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In 2005-2007, Merchant purchased Michigan hotel properties from NRB and financed the purchases through NRB, using corporate entities as the buyers. Merchant sold interests in those entities to investors. The hotels had been appraised at inflated amounts and sold for about twice their fair values. When the corporate entities defaulted on their loan payments, NRB foreclosed in 2009. Merchant claimed that NRB’s executives colluded with an appraiser to sell overvalued real estate to unsuspecting purchasers, wait for default, foreclose, and then repeat the process.In 2010, an investor sued Merchant, Merchant’s companies, NRB, and 12 others for investor fraud. In 2014 the FDIC took NRB into receivership and substituted for NRB as a defendant. Merchant and his companies brought a cross-complaint, alleging violations of the Racketeer Influenced and Corrupt Organizations Act (RICO) and state laws. A Fifth Amended Cross-Complaint raised 14 counts against 10 defendants, including two law firms that provided NRB’s legal work. The district court dismissed several counts; others remain active.The Seventh Circuit affirmed the dismissal of claims against the law firms. The counts under state law are untimely under Illinois’s statute of repose. The cross-complaint effectively admits that one firm played no role in NRB’s alleged fraud perpetrated against Merchant in 2005-2007. The cross-complaint failed to allege that either law firm conducted or participated in the activities of a RICO enterprise; neither firm could be liable under 18 U.S.C. 1962(c). View "Muskegan Hotels, LLC v. Patel" on Justia Law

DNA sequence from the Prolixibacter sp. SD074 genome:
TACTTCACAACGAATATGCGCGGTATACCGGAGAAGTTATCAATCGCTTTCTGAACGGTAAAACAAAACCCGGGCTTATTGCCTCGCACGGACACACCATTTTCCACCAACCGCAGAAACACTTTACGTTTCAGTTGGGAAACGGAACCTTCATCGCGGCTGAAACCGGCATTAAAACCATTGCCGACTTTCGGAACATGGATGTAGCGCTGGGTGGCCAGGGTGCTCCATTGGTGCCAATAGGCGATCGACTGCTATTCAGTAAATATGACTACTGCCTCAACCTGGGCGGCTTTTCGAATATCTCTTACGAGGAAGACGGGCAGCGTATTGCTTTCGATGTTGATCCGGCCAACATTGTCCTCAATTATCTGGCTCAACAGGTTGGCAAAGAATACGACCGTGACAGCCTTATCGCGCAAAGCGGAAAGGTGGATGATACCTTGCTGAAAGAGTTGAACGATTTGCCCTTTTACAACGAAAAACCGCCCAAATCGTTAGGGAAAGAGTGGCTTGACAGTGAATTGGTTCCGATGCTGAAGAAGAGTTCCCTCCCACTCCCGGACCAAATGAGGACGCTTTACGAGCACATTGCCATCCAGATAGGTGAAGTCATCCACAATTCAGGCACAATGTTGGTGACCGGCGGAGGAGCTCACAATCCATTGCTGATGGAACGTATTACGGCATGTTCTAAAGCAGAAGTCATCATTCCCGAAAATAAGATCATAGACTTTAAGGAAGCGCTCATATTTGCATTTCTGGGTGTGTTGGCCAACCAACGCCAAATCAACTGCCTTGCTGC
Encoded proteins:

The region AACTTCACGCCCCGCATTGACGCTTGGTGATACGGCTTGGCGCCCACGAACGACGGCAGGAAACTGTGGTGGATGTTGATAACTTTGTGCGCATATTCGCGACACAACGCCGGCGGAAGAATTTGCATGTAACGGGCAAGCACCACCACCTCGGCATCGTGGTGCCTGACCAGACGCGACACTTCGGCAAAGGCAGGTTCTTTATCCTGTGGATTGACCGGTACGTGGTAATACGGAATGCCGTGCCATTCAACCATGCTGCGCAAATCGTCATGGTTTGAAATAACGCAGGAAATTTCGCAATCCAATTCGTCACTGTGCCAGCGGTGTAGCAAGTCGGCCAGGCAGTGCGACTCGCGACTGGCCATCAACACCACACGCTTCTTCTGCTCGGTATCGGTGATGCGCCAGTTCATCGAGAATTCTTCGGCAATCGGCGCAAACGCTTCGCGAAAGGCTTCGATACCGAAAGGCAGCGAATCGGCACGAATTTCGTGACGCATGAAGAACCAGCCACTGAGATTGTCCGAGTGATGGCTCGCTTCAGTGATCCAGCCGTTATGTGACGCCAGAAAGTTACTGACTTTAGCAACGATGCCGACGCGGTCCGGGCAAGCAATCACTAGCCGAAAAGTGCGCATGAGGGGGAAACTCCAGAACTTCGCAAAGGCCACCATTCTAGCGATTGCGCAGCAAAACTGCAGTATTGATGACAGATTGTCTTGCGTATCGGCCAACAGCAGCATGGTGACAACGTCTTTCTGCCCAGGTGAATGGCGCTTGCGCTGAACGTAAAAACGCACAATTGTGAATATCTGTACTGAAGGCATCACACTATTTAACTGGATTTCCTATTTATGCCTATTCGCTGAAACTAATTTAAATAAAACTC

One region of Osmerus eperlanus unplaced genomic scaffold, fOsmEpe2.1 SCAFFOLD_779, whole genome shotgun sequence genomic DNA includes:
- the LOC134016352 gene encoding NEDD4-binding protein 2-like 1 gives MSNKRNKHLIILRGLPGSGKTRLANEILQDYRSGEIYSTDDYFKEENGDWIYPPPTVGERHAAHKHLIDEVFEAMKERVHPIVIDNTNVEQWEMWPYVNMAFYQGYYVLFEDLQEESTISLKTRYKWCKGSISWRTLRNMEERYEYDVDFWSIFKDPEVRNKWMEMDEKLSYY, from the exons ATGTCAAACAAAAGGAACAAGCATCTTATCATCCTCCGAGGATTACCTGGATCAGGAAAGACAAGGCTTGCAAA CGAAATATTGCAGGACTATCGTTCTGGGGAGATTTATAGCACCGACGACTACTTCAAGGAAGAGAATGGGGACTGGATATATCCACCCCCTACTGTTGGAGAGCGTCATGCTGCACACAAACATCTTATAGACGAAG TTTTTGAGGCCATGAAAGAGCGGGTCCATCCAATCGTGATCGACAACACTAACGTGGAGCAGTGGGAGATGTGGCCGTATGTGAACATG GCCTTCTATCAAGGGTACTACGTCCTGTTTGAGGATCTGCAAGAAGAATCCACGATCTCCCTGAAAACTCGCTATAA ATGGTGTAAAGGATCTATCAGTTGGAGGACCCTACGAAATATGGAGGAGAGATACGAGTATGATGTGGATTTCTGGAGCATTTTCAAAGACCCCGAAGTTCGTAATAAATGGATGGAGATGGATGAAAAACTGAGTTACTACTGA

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O’Donnell, represented by attorney Horn, challenged the Social Security Administration’s (SSA) denial of her application for disability insurance benefits. A magistrate remanded the case, awarding O’Donnell $7,493.06 in Equal Access to Justice Act (EAJA), 28 U.S.C. 2412(b), fees, paid to Horn. On remand, an ALJ found that O’Donnell was disabled. SSA determined that she was eligible for benefits dating back several months and withheld 25% of O’Donnell’s past-due benefits, $14,515.37, for possible future payment of fees under 42 U.S.C. 406(a), which authorizes SSA to award a “reasonable fee” to persons who successfully represent claimants in administrative proceedings.Horn filed an unopposed motion for authorization to collect $14,515.37 in section 406(b) fees; having already received the $7,493.06 EAJA award, Horn proposed to keep the EAJA fee, with SSA to pay the balance ($7,022.31), leaving $7,493.06 with SSA for future payment of section 406(a) fees. The magistrate’s order stated that Horn was awarded $14,515.37 under section 406(b), payable by the SSA from the past-due benefits and that “Horn will refund" to O'Donnell $7,493.06, equal to the EAJA award, so that Horn would have to look to O’Donnell, not SSA, to satisfy any future section 406(a) fees. An ALJ subsequently awarded Horn $4,925.21 under section 406(a); he had to seek that amount from O’Donnell. The Seventh Circuit affirmed. No statute requires that the court order netting; the Savings Provision contemplates a refund by the attorney. View "O'Donnell v. Saul" on Justia Law